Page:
I will start with vascular dementia since this is closest to the last lecture in this series which was on stroke. There are three broad presentations of vascular dementia but the thing they have in common is that because the blood vessels are not giving sufficient oxygen to the brain, brain cells die. The first is after a major stroke. Dementia can develop weeks to months after stroke at a relatively rapid process. At the other extreme is small vessel disease which is thought to be where the small arteries of the brain gradually become less proficient. This tends to be a gradual process. Between these two, and probably much rarer, is multi infarct dementia where a number of very small strokes, none of which is necessarily a major handicap in itself, give rise to dementia in a stepped fashion. The initial symptoms of dementia in vascular dementia depend on where the strokes or vascular disease are. Frontal lobes or the sub-cortical area tend to lead to problems with planning and sometimes behaviour being early manifestations. In temporal or parietal lobe problems memory may be affected earlier.
Preventing vascular dementia has a much less good evidence base than for stroke but it seems highly likely that the things which work to reduce stroke and other diseases of the circulation are also important for the dementias. These include stopping smoking, reducing hypertension, anticoagulation in atrial fibrillation, exercise and possibly reducing cholesterol and alcohol. There is no doubt that strokes have decreased steadily over the last few decades and continue to do so and it may well be that some of the improvement seen in dementia by age in a number of studies, especially in men, are due to reductions in vascular dementia.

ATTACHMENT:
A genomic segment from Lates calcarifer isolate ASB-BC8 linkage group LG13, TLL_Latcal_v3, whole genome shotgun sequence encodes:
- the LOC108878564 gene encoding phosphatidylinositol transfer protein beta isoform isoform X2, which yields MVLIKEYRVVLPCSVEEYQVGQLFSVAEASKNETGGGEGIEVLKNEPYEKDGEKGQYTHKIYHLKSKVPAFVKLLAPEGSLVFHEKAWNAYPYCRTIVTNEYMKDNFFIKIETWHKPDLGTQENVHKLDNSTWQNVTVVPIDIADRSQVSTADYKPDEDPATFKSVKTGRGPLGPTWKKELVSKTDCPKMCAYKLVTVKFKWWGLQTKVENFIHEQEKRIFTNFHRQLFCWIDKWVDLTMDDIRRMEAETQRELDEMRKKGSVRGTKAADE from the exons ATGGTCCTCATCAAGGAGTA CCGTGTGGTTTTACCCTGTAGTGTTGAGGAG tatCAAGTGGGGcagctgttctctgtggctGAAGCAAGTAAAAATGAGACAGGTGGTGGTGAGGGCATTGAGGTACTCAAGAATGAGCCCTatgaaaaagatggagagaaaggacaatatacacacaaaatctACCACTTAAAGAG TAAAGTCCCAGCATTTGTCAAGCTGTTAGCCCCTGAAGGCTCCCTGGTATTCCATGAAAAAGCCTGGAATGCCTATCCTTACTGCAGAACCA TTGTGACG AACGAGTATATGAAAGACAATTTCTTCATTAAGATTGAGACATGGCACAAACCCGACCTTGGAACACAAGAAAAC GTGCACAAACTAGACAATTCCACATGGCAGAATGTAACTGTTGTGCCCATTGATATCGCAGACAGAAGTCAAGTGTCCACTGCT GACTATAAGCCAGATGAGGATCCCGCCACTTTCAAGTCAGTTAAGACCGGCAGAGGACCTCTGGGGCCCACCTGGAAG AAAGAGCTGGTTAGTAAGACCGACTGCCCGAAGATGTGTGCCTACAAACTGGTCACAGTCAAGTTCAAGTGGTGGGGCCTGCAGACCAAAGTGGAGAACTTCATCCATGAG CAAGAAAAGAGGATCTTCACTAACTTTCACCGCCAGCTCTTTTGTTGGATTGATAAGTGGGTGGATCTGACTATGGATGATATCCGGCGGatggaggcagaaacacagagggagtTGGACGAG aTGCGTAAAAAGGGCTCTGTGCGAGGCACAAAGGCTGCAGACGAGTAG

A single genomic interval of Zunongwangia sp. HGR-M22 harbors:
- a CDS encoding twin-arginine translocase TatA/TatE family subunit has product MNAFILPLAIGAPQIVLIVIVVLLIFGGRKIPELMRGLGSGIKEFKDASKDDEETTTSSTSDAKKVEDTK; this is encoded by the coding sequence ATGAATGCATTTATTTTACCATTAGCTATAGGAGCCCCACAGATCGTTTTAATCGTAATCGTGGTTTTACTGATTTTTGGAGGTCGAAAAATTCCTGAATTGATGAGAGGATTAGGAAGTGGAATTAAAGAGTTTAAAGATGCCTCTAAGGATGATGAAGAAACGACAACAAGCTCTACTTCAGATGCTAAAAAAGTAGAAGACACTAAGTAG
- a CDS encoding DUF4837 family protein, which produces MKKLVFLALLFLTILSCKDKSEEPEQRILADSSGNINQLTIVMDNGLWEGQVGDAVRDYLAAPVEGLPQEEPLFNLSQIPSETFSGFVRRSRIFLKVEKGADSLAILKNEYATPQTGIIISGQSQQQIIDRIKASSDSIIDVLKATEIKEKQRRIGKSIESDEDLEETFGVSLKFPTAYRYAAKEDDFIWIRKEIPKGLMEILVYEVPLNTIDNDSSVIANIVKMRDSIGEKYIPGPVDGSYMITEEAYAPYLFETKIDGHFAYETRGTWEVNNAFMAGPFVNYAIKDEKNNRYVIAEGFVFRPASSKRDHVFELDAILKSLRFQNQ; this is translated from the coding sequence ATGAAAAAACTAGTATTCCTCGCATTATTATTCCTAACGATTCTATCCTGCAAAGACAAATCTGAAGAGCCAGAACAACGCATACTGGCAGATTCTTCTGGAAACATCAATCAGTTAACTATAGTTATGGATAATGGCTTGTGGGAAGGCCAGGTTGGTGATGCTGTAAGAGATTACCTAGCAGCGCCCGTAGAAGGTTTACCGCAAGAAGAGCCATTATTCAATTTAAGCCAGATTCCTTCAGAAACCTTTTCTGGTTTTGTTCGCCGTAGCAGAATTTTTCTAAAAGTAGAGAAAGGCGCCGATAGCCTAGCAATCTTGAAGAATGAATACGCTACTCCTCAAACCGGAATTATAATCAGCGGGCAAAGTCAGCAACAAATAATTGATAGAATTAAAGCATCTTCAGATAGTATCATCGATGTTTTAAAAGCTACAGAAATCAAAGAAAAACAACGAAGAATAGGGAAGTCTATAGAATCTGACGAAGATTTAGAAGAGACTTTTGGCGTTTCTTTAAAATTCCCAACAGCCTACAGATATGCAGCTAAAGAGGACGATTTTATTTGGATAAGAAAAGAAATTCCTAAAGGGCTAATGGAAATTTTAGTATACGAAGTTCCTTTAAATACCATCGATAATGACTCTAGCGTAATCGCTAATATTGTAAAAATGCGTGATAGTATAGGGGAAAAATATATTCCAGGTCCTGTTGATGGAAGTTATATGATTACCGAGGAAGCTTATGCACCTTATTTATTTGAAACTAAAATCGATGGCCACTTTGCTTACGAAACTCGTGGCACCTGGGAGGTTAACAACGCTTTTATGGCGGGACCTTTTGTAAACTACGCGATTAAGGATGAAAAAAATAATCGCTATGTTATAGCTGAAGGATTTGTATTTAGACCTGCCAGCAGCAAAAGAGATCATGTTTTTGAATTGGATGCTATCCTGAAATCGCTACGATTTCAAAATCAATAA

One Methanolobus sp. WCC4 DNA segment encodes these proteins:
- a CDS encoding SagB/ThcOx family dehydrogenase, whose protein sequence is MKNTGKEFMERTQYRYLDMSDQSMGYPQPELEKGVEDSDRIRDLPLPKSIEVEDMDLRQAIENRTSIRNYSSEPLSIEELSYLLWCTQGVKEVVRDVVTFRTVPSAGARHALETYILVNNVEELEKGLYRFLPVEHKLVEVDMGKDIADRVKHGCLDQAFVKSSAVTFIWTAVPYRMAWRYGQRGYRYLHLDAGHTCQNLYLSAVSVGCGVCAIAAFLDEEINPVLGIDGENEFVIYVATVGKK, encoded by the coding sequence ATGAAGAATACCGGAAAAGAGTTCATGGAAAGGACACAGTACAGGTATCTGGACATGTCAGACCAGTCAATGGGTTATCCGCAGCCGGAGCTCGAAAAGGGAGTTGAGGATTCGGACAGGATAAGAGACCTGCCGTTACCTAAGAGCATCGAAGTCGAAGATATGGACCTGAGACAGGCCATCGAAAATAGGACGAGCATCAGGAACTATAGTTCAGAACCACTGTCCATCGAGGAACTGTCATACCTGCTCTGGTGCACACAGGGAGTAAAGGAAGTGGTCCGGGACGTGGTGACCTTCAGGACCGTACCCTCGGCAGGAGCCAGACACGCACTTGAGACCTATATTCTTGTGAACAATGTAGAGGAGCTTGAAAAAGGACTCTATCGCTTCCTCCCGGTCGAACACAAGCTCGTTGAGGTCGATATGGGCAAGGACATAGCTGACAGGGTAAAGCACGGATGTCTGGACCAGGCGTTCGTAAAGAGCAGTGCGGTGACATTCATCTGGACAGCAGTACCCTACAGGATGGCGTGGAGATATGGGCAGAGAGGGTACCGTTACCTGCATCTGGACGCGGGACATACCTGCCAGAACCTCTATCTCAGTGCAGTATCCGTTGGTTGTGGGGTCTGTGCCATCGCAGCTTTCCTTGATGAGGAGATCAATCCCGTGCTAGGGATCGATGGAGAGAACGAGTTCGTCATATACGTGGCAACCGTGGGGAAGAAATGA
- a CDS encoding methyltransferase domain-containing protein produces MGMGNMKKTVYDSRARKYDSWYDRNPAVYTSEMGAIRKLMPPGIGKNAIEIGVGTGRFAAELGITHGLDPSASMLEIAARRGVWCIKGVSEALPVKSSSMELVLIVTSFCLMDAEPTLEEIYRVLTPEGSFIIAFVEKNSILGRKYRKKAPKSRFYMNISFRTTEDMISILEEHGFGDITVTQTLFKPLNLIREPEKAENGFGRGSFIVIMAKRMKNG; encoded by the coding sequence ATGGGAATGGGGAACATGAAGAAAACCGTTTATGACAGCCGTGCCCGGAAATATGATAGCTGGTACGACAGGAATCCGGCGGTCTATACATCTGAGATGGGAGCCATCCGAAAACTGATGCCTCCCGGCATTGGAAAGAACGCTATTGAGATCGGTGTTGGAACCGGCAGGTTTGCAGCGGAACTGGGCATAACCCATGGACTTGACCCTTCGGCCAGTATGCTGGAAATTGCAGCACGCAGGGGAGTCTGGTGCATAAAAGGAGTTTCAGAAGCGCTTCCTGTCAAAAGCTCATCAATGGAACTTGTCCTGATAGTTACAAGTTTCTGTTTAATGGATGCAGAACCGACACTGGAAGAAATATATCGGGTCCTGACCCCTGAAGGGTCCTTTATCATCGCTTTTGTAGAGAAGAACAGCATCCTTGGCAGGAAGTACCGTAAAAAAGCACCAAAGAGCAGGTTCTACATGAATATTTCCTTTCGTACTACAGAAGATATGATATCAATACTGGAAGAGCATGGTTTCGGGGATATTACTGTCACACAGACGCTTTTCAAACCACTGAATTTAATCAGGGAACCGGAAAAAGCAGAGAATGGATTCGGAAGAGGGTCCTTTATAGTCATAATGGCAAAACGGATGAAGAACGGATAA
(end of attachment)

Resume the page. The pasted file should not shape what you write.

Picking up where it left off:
Alzheimer’s disease, the most common dementia in high-income countries, was first described in 1906 including the cell damage. There are around 50 million cases worldwide and rising. Clinically it does start with memory impairment but over time can progress to widespread brain damage and dysfunction which may take years. It is thought the reason that memory is affected is that Alzheimer’s generally starts near the hippocampus, the area that is associated with laying down memory. Working and long-term memory are initially relatively preserved. As it progresses it begins to affect the frontal lobes and this can lead to the beginnings of difficulty thinking and with behaviours. There are certain features of the brains of those who have had Alzheimer’s disease which have been well known from early in its discovery. The first is amyloid beta plaques which are clumps of protein fragments that accumulate around and damage and kill brain cells. The second are neurofibrillary tangles which are twisted fibres of tower protein that build up inside the neurons of Alzheimer’s patients. Both are normal proteins. There is a gradual built up over many years starting around the hippocampus. In reality the exact mechanism of damage, and indeed whether the amyloid plaques are the problem, or simply a marker of disease, is not yet entirely clear. There is however a very clear association between amyloid deposition and Alzheimer’s disease. It is likely that amyloid will become one of the drug targets for those designing drugs to combat Alzheimer’s. Amyloid can also be picked up in scans and it is there helpful in distinguishing Alzheimer’s from other forms of dementia. More recent data do suggest however that whilst there is a very strong association between amyloid plaques around the hippocampus with dementia in the younger old aged (65-85), in the very elderly this association decreases. It may well be therefore that classical Alzheimer’s as we understand it is not the cause of dementia occurring in the very elderly.